Invests with the intention to generate measurable environmental and social (E&S) impact alongside a financial return.
On average, 53% of wealthy investors around the world expect to reach age 100. This is considerably higher than the 80-year life expectancy in most developed countries today. Despite the fact that women worldwide live longer than men, both genders have the same expectation of living to 100.
The outlook for longevity varies by region and country. In continental Europe, more than two-thirds of wealthy investors expect to live to 100. In Asian countries, about half think they will reach that age.
In the U.K. and U.S., this expectation is significantly lower, with less than a third of investors expecting to reach the century mark.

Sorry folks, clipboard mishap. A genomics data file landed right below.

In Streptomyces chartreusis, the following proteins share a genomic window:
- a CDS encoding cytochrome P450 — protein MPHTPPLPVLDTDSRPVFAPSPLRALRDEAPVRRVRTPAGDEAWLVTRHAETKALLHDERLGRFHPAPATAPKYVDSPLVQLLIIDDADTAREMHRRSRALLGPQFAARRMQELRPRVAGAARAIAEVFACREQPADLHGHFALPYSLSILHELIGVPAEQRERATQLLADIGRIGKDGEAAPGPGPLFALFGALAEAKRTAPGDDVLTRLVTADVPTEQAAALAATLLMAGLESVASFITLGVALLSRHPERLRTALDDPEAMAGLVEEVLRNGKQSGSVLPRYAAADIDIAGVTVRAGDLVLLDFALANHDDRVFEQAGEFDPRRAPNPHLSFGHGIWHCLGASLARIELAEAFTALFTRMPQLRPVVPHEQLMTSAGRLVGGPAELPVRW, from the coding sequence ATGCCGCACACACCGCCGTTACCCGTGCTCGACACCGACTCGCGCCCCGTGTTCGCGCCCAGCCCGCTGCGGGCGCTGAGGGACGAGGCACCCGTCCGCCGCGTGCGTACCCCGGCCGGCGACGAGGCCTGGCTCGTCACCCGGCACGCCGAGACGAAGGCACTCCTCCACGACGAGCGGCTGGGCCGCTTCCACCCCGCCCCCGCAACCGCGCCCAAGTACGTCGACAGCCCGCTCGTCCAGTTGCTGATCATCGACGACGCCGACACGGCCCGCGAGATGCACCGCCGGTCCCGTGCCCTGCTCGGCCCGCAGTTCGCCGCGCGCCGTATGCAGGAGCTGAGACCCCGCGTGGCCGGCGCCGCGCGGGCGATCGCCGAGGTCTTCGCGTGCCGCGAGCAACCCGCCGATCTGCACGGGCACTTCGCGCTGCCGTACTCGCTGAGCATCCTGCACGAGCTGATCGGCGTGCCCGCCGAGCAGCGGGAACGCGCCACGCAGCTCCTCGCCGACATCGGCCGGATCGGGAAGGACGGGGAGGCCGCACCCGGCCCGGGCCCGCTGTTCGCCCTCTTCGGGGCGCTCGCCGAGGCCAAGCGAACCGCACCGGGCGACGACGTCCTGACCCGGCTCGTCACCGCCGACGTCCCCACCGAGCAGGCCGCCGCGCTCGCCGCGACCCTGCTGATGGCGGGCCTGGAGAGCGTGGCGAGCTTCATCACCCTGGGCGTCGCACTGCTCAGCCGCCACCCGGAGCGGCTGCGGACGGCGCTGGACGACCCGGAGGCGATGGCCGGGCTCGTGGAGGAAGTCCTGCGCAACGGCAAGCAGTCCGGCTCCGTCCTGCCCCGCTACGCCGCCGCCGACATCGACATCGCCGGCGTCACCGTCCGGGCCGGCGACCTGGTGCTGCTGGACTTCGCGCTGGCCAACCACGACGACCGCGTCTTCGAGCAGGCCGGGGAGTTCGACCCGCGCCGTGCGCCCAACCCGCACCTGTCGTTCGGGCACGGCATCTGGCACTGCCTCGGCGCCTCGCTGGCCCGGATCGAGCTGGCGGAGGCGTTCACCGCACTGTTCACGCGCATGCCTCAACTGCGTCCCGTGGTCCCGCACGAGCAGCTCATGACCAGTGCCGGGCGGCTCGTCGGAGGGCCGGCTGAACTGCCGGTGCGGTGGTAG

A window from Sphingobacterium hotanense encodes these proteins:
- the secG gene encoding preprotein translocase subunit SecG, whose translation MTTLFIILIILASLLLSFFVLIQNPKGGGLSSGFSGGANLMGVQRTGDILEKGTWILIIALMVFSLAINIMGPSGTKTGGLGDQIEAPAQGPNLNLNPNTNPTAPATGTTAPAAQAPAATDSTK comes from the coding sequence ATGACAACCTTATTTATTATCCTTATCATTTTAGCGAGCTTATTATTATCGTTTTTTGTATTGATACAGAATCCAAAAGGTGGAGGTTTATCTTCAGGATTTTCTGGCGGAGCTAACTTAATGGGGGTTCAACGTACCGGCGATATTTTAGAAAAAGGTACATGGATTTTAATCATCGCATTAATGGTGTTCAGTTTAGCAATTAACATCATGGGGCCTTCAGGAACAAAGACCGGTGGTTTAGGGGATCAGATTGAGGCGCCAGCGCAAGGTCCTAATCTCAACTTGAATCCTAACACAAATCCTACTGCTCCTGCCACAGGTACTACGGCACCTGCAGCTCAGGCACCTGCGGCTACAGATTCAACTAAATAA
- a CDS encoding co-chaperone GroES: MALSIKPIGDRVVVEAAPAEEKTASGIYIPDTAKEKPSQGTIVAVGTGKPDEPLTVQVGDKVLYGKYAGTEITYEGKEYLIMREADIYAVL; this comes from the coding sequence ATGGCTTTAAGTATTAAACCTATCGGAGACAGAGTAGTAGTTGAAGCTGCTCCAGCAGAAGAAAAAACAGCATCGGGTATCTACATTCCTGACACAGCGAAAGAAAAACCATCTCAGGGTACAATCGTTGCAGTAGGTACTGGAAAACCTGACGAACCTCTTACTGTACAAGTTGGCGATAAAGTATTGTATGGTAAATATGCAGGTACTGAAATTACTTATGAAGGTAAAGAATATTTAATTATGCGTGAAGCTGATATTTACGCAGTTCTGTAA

Percentage of investors who expect to live to 100
Despite their wealth, investors worry about affording a 100-year life. Healthcare costs top their list of concerns, with 52% of investors worrying about rising medical expenses. This concern varies significantly by country. Investors in the U.S. are the most anxious while those in Germany are the least concerned.
Following healthcare, wealthy investors worry about having less wealth to pass on to successors, and needing to work longer to afford the lifestyle they desire.
Percentage who select healthcare as biggest financial concern
Being healthy is the top priority—and the top concern—for wealthy investors. In fact, 90% say investing in their health is more important than growing their wealth.
Investors believe their wealth is a primary reason for their well-being. A full 92% say their wealth enables them to live a healthier life. Not only do they spend on doctors’ visits and insurance premiums, but preventive services are also popular. Investors spend significantly on gyms, coaches, supplements and other “lifestyle” expenses. Millennials tend to spend more on these services than